The Millions Top Ten: August 2011

September 1, 2011 | 15 books mentioned 2 min read

We spend plenty of time here on The Millions telling all of you what we’ve been reading, but we are also quite interested in hearing about what you’ve been reading. By looking at our Amazon stats, we can see what books Millions readers have been buying, and we decided it would be fun to use those stats to find out what books have been most popular with our readers in recent months. Below you’ll find our Millions Top Ten list for August.

This
Month
Last
Month
Title On List
1. 1. cover The Pale King 6 months
2. 2. cover The Enemy 4 months
3. 4. cover Farnsworth’s Classical English Rhetoric 5 months
4. 5. cover The Psychopath Test: A Journey Through the Madness Industry 4 months
5. 8. cover Leaves of Grass 2 months
6. 6. cover The Hunger Games 6 months
7. 7. cover A Moment in the Sun 3 months
8. 9. cover Otherwise Known as the Human Condition 3 months
9. cover How to Keep Your Volkswagen Alive 1 month
10. cover The Bathtub Spy 1 month

David Foster Wallace’s The Pale King remains in our top spot, but it will be headed (most likely along with The Hunger Games), to our Hall of Fame next month where it will join this month’s inductee, the book I co-edited, The Late American Novel: Writers on the Future of Books. Thanks again to all the Millions readers who picked the book up. It was a great project, and I’m glad I had a chance to share it with you.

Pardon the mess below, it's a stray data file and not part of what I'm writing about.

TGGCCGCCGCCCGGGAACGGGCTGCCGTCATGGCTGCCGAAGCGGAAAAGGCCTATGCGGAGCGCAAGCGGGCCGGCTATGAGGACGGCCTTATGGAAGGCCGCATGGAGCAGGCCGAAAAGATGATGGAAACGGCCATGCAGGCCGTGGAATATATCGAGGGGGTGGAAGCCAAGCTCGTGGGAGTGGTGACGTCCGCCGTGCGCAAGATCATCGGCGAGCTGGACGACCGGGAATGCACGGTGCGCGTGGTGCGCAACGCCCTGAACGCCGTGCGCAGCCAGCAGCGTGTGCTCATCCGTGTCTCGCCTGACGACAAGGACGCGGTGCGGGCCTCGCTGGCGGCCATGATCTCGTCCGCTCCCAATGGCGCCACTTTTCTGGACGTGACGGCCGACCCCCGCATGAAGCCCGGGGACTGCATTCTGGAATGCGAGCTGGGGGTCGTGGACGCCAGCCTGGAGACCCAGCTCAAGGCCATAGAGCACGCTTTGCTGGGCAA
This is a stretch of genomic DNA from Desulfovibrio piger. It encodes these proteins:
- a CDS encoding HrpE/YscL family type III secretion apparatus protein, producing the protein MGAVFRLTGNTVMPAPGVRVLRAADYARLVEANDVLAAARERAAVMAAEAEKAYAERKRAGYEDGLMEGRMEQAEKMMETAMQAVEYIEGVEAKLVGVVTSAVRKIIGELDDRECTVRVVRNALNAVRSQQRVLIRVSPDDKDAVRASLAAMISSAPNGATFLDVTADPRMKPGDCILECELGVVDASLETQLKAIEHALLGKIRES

We have a pair of newcomers this week. Readers were clearly intrigued by Emily St. John Mandel’s review of Christopher Boucher’s unique new novel How to Keep Your Volkswagen Alive. We also have another Kindle Single on our list. Tom Rachman, whose The Imperfectionists is already in our Hall of Fame, makes the list with The Bathtub Spy, a new short story published as an e-book original. Christopher Hitchens’ timely The Enemy has already had a nice showing on our list, suggesting that readers are warming to the pricing and perhaps the more bite-sized nature of this new format. Do Kindle Singles (and similar pieces offered on other platforms) undermine books or are readers now being introduced to the work of writers like Hitchens and Rachman via these low-cost "samples?" Something to ponder.

Meanwhile, the stay of George R.R. Martin’s latest, A Dance with Dragons, on our list turns out to be brief. Other Near Misses: The Magician King, Swamplandia!, How to Write a Sentence: And How to Read One, and The Art of Fielding. See Also: Last month’s list

created The Millions and is its publisher. He and his family live in New Jersey.

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